PART I: Yates County is not accurately represented, says FLEDC chief Griffin

ACT Rochester, an initiative of the Rochester Area Community Foundation, recently released their “Community Report Card” on the Greater Rochester region and on each of its nine-counties: Genesee, Livingston, Monroe, Ontario, Orleans, Seneca, Wayne, Wyoming, and Yates.

“Since 2013, ACT Rochester reports using Census data have driven community action to address poverty as well as racial and ethnic inequities,” says Jennifer Leonard, president and CEO of Rochester Area Community Foundation. “Good data also drives resources to our community from the state and federal governments.” The Community Report Card is an aggregation of data from more than 100 community indicators; measures that help describe economic, environmental, social, or cultural conditions over time.

ACT states that overall, the Report Card shows the region is performing as well or better than New York State in two of eight areas: Community Vitality and Housing; slightly worse than the state in Children and Youth, Economic Security and Public Safety; and trails the state by 10% or more include the Economy, Education, and Health. Long-term trends are improving in Education for all nine counties, and improving or unchanged for Children and Youth. 

Data for indicators in the Report Card are from different years, ranging from 2016 to 2019.

ACT expects the regional indicators could change significantly in ACT Rochester’s 2021 Report Cards as a result of the coronavirus, federal, state, and local elections, and/or the 2020 U.S. Census.

Steve Griffin, CEO of the Finger Lakes Economic Development Center (Yates County’s sole industrial/economic development agency) has been critical of these report cards in the past. “Namely, because I do not believe they paint an accurate portrayal of the ‘health’ of Yates County,” he says. “Overall, I’m simply frustrated that their report pays little attention to the amazing growth Yates County has been experiencing.”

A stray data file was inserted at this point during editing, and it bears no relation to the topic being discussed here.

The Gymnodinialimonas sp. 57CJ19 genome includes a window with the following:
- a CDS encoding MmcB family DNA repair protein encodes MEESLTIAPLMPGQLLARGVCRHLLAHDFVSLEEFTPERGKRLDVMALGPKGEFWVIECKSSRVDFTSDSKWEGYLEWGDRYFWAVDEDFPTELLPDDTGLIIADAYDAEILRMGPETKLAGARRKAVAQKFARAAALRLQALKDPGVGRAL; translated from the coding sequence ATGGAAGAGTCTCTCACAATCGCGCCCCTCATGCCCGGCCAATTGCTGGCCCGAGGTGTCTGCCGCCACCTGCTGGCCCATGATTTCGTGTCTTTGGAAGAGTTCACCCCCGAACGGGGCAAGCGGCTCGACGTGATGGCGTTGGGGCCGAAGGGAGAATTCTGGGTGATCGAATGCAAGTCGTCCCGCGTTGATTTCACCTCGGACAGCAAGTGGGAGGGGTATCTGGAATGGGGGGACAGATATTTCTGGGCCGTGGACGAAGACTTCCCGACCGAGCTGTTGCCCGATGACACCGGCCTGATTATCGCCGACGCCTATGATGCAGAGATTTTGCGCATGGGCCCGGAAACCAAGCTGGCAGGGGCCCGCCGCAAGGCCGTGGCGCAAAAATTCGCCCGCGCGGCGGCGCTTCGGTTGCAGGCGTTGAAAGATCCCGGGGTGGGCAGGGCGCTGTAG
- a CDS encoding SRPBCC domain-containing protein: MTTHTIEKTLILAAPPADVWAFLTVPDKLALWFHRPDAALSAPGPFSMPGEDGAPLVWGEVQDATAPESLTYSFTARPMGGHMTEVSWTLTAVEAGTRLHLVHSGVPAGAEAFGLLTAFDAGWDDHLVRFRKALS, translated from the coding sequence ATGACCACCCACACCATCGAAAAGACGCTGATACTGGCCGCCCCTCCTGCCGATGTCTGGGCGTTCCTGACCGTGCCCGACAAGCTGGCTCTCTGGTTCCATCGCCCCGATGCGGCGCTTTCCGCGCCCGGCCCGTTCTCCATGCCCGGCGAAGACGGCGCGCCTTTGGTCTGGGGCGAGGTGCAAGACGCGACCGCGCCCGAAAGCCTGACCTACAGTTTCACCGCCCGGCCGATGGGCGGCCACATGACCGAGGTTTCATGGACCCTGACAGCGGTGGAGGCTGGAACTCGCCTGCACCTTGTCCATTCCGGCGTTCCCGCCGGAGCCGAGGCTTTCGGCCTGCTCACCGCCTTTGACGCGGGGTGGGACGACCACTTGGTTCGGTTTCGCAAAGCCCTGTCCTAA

Griffin continues to be concerned over the lack of accounting our substantial Mennonite population has on many of their data sets, such as early prenatal care, education levels, uninsured individuals, disengaged youth, etc. “I realize the report cards and data are stated in such a way to help draw attention to some serious challenges the region and Yates County have, and I understand the report cards can’t be all things to all people,” says Griffin. “However, I remain very concerned that the report on Yates County is not an accurate picture of our County’s true health.  Prior to the recent COVID-19 outbreak, our unemployment figures were remarkably low; as few as 13 people were receiving unemployment benefits toward the end of 2019. Attracting employees is the biggest challenge our employers have. Our employers are probably not helped in their attempts to recruit prospective employees contemplating making to the move to Yates County if they came across this report.  That is why I am concerned that this report needs to be accurate given the large publicity the release of it receives.” 

Local leaders and ACT Rochester urge residents to complete their U.S. Census. Local representation, financial aid and services, as well as data for ACT Rochester indicators, are sourced from the Census.

Read more from Steve Griffin, Yates County Legislative Chairman Douglas Paddock, and Yates County Administrator Nonie Flynn in next week’s Chronicle-Express.